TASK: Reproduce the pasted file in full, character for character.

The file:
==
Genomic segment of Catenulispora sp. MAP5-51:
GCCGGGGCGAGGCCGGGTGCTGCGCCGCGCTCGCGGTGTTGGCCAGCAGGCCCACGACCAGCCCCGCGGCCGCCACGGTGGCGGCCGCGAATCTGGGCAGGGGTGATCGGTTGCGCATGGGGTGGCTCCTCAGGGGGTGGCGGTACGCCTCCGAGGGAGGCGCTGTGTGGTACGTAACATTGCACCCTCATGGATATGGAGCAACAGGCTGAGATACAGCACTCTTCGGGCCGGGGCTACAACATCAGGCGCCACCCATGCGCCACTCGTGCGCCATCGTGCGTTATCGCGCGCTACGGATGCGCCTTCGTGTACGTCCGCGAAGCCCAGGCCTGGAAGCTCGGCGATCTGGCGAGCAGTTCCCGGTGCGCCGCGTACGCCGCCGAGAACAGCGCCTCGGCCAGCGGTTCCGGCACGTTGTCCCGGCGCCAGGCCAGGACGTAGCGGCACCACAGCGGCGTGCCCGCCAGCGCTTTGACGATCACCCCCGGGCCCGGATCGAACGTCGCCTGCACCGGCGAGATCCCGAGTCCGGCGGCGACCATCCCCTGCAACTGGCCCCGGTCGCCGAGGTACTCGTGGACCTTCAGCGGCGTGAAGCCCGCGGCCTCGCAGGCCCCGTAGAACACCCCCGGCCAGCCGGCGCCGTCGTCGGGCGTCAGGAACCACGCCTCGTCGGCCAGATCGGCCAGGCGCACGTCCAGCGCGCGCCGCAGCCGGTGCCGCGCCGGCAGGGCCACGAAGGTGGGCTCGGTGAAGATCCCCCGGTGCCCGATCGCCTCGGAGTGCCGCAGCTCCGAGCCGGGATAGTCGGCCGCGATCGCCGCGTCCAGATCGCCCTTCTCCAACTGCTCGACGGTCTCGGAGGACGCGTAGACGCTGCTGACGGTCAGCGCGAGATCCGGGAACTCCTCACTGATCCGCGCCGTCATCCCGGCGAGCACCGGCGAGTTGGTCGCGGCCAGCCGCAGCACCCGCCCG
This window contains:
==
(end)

Genomic segment of Catenulispora sp. MAP5-51:
GCCGGGGCGAGGCCGGGTGCTGCGCCGCGCTCGCGGTGTTGGCCAGCAGGCCCACGACCAGCCCCGCGGCCGCCACGGTGGCGGCCGCGAATCTGGGCAGGGGTGATCGGTTGCGCATGGGGTGGCTCCTCAGGGGGTGGCGGTACGCCTCCGAGGGAGGCGCTGTGTGGTACGTAACATTGCACCCTCATGGATATGGAGCAACAGGCTGAGATACAGCACTCTTCGGGCCGGGGCTACAACATCAGGCGCCACCCATGCGCCACTCGTGCGCCATCGTGCGTTATCGCGCGCTACGGATGCGCCTTCGTGTACGTCCGCGAAGCCCAGGCCTGGAAGCTCGGCGATCTGGCGAGCAGTTCCCGGTGCGCCGCGTACGCCGCCGAGAACAGCGCCTCGGCCAGCGGTTCCGGCACGTTGTCCCGGCGCCAGGCCAGGACGTAGCGGCACCACAGCGGCGTGCCCGCCAGCGCTTTGACGATCACCCCCGGGCCCGGATCGAACGTCGCCTGCACCGGCGAGATCCCGAGTCCGGCGGCGACCATCCCCTGCAACTGGCCCCGGTCGCCGAGGTACTCGTGGACCTTCAGCGGCGTGAAGCCCGCGGCCTCGCAGGCCCCGTAGAACACCCCCGGCCAGCCGGCGCCGTCGTCGGGCGTCAGGAACCACGCCTCGTCGGCCAGATCGGCCAGGCGCACGTCCAGCGCGCGCCGCAGCCGGTGCCGCGCCGGCAGGGCCACGAAGGTGGGCTCGGTGAAGATCCCCCGGTGCCCGATCGCCTCGGAGTGCCGCAGCTCCGAGCCGGGATAGTCGGCCGCGATCGCCGCGTCCAGATCGCCCTTCTCCAACTGCTCGACGGTCTCGGAGGACGCGTAGACGCTGCTGACGGTCAGCGCGAGATCCGGGAACTCCTCACTGATCCGCGCCGTCATCCCGGCGAGCACCGGCGAGTTGGTCGCGGCCAGCCGCAGCACCCGCCCG
This window contains: